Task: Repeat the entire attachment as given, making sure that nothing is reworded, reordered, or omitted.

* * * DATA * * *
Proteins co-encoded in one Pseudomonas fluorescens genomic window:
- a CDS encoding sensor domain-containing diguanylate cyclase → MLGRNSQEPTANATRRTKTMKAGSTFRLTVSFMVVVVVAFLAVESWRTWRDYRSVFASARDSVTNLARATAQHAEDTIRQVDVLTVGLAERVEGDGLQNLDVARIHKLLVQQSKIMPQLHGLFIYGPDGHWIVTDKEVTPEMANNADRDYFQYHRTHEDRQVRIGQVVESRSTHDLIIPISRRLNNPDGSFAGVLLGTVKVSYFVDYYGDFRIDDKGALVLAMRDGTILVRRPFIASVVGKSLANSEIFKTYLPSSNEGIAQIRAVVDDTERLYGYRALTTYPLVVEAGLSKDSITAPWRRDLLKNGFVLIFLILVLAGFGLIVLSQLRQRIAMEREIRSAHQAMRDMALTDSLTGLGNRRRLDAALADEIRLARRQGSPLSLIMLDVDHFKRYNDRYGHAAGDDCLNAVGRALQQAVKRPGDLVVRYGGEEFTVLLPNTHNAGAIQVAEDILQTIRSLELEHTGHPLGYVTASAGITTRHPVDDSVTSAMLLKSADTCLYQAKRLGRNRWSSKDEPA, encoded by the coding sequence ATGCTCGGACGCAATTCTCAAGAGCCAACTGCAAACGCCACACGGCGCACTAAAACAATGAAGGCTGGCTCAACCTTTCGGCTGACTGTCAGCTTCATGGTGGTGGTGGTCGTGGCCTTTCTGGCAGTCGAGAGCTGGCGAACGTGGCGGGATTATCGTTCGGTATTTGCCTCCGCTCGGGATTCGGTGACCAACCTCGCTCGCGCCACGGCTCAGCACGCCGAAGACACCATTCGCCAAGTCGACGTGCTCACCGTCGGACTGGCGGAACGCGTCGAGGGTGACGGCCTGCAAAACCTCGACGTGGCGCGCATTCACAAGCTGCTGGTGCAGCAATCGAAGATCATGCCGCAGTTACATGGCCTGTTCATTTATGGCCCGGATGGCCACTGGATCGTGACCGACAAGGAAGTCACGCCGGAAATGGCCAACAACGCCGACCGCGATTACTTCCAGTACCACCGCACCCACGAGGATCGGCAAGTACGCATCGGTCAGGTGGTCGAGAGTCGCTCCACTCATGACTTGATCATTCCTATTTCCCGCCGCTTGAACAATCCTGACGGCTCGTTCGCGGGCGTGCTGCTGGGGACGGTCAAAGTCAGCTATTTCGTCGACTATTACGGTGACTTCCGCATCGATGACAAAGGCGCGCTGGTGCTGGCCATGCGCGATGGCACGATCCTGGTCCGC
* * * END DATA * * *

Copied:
Proteins co-encoded in one Pseudomonas fluorescens genomic window:
- a CDS encoding sensor domain-containing diguanylate cyclase → MLGRNSQEPTANATRRTKTMKAGSTFRLTVSFMVVVVVAFLAVESWRTWRDYRSVFASARDSVTNLARATAQHAEDTIRQVDVLTVGLAERVEGDGLQNLDVARIHKLLVQQSKIMPQLHGLFIYGPDGHWIVTDKEVTPEMANNADRDYFQYHRTHEDRQVRIGQVVESRSTHDLIIPISRRLNNPDGSFAGVLLGTVKVSYFVDYYGDFRIDDKGALVLAMRDGTILVRRPFIASVVGKSLANSEIFKTYLPSSNEGIAQIRAVVDDTERLYGYRALTTYPLVVEAGLSKDSITAPWRRDLLKNGFVLIFLILVLAGFGLIVLSQLRQRIAMEREIRSAHQAMRDMALTDSLTGLGNRRRLDAALADEIRLARRQGSPLSLIMLDVDHFKRYNDRYGHAAGDDCLNAVGRALQQAVKRPGDLVVRYGGEEFTVLLPNTHNAGAIQVAEDILQTIRSLELEHTGHPLGYVTASAGITTRHPVDDSVTSAMLLKSADTCLYQAKRLGRNRWSSKDEPA, encoded by the coding sequence ATGCTCGGACGCAATTCTCAAGAGCCAACTGCAAACGCCACACGGCGCACTAAAACAATGAAGGCTGGCTCAACCTTTCGGCTGACTGTCAGCTTCATGGTGGTGGTGGTCGTGGCCTTTCTGGCAGTCGAGAGCTGGCGAACGTGGCGGGATTATCGTTCGGTATTTGCCTCCGCTCGGGATTCGGTGACCAACCTCGCTCGCGCCACGGCTCAGCACGCCGAAGACACCATTCGCCAAGTCGACGTGCTCACCGTCGGACTGGCGGAACGCGTCGAGGGTGACGGCCTGCAAAACCTCGACGTGGCGCGCATTCACAAGCTGCTGGTGCAGCAATCGAAGATCATGCCGCAGTTACATGGCCTGTTCATTTATGGCCCGGATGGCCACTGGATCGTGACCGACAAGGAAGTCACGCCGGAAATGGCCAACAACGCCGACCGCGATTACTTCCAGTACCACCGCACCCACGAGGATCGGCAAGTACGCATCGGTCAGGTGGTCGAGAGTCGCTCCACTCATGACTTGATCATTCCTATTTCCCGCCGCTTGAACAATCCTGACGGCTCGTTCGCGGGCGTGCTGCTGGGGACGGTCAAAGTCAGCTATTTCGTCGACTATTACGGTGACTTCCGCATCGATGACAAAGGCGCGCTGGTGCTGGCCATGCGCGATGGCACGATCCTGGTCCGC